A word about the Very Short Introduction series from OUP: they’re not all that short. They’re small, easy to stick in a pocket or handbag, but they still contain a lot of words. They’re just written in very very small type.
That said, I do think they mostly live up to the tagline, “stimulating ways in to new subjects.”
There are 200+ books in the series, on everything from Art Theory and German Literature to The Laws of Thermodynamics and The History of Medicine, each written by an academic expert on the subject.
One of the newest is this entry on Druids.
Don’t expect bullet points and inset boxes; this is not Cliff’s Notes. It’s written in straight prose with academic parlance — what do you expect from an emeritus professor of European Archaelogy at the University of Oxford? — but with every paragraph separated from the next by a blank line, lending an impression of bite-size pieces. Complex, erudite pieces, but bite-size.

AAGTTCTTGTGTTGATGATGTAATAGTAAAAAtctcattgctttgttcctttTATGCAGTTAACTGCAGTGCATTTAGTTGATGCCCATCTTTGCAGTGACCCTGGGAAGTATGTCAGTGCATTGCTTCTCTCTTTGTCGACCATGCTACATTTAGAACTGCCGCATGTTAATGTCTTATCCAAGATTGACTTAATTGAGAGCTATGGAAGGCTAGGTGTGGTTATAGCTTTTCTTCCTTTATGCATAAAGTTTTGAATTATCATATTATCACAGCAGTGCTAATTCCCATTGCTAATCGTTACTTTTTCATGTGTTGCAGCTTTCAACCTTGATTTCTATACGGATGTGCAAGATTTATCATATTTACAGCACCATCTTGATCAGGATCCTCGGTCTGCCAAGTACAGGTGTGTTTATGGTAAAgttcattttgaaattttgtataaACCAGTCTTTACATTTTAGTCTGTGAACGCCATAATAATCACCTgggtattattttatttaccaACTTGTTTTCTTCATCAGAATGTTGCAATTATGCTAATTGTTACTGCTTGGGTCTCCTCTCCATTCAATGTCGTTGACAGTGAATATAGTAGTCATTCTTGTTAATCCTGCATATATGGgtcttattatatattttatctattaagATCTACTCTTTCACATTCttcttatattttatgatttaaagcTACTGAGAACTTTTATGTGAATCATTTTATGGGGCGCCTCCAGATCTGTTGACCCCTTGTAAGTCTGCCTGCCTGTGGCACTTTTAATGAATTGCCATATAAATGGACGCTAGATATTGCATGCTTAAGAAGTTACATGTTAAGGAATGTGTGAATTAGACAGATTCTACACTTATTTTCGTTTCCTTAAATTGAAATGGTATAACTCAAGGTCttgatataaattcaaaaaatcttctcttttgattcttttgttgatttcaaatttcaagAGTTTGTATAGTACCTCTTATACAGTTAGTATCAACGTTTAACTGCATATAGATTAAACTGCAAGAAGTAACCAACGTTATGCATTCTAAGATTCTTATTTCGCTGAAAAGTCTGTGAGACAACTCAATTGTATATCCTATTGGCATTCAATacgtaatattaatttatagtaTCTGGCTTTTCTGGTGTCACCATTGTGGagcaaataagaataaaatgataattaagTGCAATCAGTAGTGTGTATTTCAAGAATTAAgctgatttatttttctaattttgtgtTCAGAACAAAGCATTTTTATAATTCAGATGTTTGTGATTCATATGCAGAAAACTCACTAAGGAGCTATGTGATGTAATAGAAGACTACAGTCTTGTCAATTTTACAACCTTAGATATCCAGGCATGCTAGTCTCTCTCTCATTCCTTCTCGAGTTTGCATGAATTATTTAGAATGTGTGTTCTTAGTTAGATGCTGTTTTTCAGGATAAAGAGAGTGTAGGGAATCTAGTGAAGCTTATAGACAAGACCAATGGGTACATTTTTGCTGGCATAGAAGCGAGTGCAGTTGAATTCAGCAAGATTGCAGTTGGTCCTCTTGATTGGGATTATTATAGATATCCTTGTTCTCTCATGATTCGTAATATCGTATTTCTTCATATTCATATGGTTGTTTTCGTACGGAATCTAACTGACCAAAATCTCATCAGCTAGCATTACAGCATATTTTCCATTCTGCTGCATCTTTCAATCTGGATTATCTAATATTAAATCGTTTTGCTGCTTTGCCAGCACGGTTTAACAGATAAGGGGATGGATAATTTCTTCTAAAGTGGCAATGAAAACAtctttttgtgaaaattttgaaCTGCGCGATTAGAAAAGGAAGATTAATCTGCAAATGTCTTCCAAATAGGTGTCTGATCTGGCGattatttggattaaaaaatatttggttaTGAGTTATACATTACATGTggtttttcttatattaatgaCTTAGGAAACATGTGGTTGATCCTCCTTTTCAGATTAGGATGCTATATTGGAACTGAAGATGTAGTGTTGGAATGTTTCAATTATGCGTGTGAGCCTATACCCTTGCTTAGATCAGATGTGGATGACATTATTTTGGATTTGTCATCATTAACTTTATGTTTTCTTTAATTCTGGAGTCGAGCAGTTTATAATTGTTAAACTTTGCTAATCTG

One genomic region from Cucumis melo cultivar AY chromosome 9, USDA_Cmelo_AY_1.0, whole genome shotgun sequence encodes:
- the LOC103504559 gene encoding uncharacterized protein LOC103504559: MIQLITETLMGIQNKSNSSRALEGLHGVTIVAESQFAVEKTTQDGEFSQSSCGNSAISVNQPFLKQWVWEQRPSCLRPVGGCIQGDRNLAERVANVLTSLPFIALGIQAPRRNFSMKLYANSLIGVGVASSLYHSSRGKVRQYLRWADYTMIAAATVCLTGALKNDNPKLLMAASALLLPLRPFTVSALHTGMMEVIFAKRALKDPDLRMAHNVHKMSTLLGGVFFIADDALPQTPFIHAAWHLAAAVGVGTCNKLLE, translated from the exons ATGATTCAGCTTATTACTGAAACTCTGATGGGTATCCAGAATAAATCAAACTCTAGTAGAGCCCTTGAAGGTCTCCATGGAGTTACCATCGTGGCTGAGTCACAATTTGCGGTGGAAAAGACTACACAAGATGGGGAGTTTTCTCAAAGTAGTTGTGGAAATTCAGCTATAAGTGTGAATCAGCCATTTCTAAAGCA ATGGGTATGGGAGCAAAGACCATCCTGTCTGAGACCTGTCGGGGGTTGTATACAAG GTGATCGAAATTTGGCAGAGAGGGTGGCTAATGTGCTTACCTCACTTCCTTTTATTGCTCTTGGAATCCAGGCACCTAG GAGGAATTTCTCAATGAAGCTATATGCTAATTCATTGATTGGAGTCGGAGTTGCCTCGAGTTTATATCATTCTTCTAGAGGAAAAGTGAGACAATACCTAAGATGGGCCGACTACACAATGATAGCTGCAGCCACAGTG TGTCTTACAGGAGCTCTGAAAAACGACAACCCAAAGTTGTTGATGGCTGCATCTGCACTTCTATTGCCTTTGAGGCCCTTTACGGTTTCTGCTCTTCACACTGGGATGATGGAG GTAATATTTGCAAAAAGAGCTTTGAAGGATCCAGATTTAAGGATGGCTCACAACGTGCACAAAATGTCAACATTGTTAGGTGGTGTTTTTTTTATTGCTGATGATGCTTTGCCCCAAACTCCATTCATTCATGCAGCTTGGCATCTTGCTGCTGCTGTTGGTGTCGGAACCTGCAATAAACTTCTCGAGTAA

“The literature on the Druids and the world that they inhabited is huge, varying from the sober and scholarly to the frankly lunatic,” Cunliffe writes — all the more reason to pick up this VSI as a starting point. And for some of us, an ending point: between these covers is just enough to make you not completely ignorant if someone mentions “druid” at a cocktail party. In fact the last chapter, titled “So, who were the Druids?,” might do it for you. We don’t exactly know the answer, so much of this book is given over to competing theories and evidence. Cunliffe ends by discussing modern “Celtomania” and neodruidism — self-styled pagan types calling themselves druids and gathering for the summer solstice, etc.
There’s apparently a new VSI book on the Tudors as well, which might be of interest to those of you who’ve been watching the Showtime series.
Whatever your interest, Oxford’s Very Short Introductions are a good place to look. See www.oup.co.uk/general/vsi for a complete list of titles.
— Lisa Parsons